How Not to Handle an Equal Pay Claim

 

The U.S. Soccer Federation (USSF) is in a tailspin at the moment due to self-inflicted wounds. These self-inflicted wounds are just the latest PR disaster in their handling of the lawsuit filed by players on the U.S. Women’s National Team (USWNT) demanding equal pay.

The Equal Pay Act dates to 1963 so the USSF can’t claim they were blind-sided by a new federal law.  The law prohibits disparity in pay between men and women doing the same job.  It was bolstered in 1972 with Title IX of the Education Amendments which prohibited sex discrimination in education and forced schools at all levels to create women’s sports programs.

Since then the USWNT has won the World Cup four times and Olympic gold medals 4 or 5 times.  They are the global standard for women’s professional soccer that all other nations strive to match.  Meanwhile, our men’s team has had trouble recently qualifying for the Olympics and has never made it past the Elimination Round of the World Cup.

That brings us back to the USSF’s bumbling response to the equal pay lawsuit.  Instead of admitting the women might have a point, the USSF has argued that the women’s game is inferior to the men’s game.

On March 9th, the USSF filed its latest pleading which argues that the US Men’s National Team players are paid more than the world-topping women’s players because the men’s game requires more skill, is more physically demanding, and involves more responsibility.   That’s a PR own goal coming from the organization responsible for promoting both national teams.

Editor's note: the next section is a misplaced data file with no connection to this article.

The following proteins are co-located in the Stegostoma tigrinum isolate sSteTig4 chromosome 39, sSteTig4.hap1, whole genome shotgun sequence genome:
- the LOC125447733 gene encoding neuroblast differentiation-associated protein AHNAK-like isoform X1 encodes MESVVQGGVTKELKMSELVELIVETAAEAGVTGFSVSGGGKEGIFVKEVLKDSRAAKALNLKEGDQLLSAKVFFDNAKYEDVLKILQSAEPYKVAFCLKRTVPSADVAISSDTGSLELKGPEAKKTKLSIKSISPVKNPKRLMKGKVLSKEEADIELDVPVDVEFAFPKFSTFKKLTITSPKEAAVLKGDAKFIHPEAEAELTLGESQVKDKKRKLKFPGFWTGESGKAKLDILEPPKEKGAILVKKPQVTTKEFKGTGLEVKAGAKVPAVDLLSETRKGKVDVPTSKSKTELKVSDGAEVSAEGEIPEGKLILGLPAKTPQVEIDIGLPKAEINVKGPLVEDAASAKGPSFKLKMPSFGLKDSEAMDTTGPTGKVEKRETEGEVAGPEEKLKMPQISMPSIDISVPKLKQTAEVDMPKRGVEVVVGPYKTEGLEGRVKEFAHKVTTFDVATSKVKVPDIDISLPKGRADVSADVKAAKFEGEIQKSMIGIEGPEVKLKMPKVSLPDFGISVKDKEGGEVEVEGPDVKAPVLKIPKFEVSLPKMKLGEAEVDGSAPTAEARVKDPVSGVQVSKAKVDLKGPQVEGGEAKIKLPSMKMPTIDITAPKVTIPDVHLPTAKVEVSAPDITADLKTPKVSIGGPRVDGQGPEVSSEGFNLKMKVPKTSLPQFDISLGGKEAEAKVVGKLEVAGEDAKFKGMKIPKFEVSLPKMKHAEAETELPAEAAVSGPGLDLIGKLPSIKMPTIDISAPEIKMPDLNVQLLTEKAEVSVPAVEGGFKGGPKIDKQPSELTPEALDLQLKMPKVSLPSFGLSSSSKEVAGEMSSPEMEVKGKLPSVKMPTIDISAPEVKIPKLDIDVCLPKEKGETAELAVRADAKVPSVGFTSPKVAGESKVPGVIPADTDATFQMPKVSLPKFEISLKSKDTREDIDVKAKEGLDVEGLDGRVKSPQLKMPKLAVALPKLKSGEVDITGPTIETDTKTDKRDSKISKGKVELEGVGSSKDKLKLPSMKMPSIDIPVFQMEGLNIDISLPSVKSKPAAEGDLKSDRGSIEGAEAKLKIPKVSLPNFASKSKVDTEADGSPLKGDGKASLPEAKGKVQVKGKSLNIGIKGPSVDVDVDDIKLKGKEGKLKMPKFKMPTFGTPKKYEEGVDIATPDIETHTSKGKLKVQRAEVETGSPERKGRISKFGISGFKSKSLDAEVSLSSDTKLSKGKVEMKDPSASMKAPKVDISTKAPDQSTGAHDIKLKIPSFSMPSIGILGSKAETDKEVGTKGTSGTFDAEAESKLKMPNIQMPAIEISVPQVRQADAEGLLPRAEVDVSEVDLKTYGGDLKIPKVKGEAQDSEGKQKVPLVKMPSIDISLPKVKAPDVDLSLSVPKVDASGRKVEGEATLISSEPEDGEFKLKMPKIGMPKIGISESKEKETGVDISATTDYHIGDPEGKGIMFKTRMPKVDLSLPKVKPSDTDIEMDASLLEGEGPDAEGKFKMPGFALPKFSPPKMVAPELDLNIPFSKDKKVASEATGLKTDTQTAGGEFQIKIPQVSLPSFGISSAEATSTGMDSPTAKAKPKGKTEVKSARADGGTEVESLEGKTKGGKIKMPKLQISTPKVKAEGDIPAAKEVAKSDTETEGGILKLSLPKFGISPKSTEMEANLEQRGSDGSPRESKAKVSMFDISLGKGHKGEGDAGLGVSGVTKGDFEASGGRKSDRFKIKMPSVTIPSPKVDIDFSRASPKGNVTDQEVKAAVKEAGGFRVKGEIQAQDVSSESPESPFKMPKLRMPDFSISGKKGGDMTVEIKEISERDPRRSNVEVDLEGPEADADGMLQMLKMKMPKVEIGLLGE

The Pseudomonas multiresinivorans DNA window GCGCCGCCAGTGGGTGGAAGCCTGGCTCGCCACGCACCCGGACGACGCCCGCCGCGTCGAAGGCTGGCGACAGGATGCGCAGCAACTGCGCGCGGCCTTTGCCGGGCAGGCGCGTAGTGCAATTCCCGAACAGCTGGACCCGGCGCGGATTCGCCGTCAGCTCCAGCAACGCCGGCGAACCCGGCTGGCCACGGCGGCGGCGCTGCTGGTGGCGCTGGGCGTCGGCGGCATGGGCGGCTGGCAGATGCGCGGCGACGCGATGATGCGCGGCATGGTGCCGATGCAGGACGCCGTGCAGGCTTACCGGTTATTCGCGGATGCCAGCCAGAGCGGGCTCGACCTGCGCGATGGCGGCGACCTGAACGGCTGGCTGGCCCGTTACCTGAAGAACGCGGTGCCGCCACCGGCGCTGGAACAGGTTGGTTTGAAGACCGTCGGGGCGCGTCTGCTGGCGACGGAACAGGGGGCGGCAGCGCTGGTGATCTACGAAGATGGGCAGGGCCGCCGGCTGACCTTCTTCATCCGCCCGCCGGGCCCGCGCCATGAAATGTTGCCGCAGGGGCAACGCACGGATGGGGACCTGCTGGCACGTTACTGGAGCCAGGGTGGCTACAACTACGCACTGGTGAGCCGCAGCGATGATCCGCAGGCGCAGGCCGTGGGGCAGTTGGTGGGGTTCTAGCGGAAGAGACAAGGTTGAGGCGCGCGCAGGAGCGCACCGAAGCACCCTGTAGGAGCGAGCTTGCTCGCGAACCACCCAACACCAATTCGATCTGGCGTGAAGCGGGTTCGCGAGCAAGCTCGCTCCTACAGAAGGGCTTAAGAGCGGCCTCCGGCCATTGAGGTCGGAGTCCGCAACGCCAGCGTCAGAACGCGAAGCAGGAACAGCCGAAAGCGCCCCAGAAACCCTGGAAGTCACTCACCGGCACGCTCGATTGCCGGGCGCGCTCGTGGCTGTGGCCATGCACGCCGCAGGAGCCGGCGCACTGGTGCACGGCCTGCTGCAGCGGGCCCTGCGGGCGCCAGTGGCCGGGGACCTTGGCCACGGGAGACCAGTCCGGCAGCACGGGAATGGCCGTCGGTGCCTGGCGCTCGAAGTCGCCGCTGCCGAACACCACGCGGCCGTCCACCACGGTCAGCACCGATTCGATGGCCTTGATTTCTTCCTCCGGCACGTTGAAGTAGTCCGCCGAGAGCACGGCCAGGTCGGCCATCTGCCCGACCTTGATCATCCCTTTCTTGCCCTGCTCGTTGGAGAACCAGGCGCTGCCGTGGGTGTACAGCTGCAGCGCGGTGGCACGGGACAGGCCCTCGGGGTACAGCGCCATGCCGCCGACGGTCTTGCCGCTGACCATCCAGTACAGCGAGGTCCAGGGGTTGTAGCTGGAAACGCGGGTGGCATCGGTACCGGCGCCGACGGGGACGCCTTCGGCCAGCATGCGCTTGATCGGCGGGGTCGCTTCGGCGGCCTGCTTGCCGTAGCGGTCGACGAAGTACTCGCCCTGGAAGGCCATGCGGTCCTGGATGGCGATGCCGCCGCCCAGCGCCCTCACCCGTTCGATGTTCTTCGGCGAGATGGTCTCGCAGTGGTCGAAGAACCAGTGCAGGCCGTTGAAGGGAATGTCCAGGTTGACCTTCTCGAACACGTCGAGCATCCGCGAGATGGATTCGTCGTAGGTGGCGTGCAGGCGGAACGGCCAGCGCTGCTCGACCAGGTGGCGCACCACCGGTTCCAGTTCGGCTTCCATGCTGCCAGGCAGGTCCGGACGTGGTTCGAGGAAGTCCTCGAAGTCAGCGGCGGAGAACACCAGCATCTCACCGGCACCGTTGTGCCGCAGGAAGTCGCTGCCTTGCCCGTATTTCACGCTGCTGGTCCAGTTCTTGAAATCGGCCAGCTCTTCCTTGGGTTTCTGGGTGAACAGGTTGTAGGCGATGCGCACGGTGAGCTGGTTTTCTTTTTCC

The USSF has also tried to argue that the men’s game generates more revenue which justifies the pay disparity.  In depositions, the women have pointed out that the USSF spends a lot more money and resources promoting the men’s team than the women’s.  Besides, recently the women have generated higher revenue per game than the men’s team.

The immediate outrage sparked by the USSF’s blatantly sexist pleading was so overwhelming that Carlos Cordeiro resigned as its president before the week ended. But Mr. Cordeiro didn’t operate in a vacuum. The board set the strategy and approved his handling of the lawsuit. They should also resign.

Meanwhile, the USSF has appointed Cindy Parlow Cone, a former USWNT player, as the president while they search for a permanent replacement.  Ms. Cone has been given the thankless task of cleaning up the mess left by the men and trying to salvage USSF’s brand.  Wish her luck.

 

About Norma Shirk

My company, Corporate Compliance Risk Advisor, helps employers (with up to 50 employees) to create human resources policies and employee benefit programs that are appropriate to the employer’s size and budget. The goal is to help small companies grow by creating the necessary back office administrative structure while avoiding the dead weight of a bureaucracy.  To read my musings on the wacky world of human resources, see the HR Compliance Jungle (www.hrcompliancejungle.com) which alternates on Wednesday mornings with my history blog, History By Norma, (available at http://www.normashirk.com). To read my musings on a variety of topics, see my posts on Her Savvy (www.hersavvy.com).

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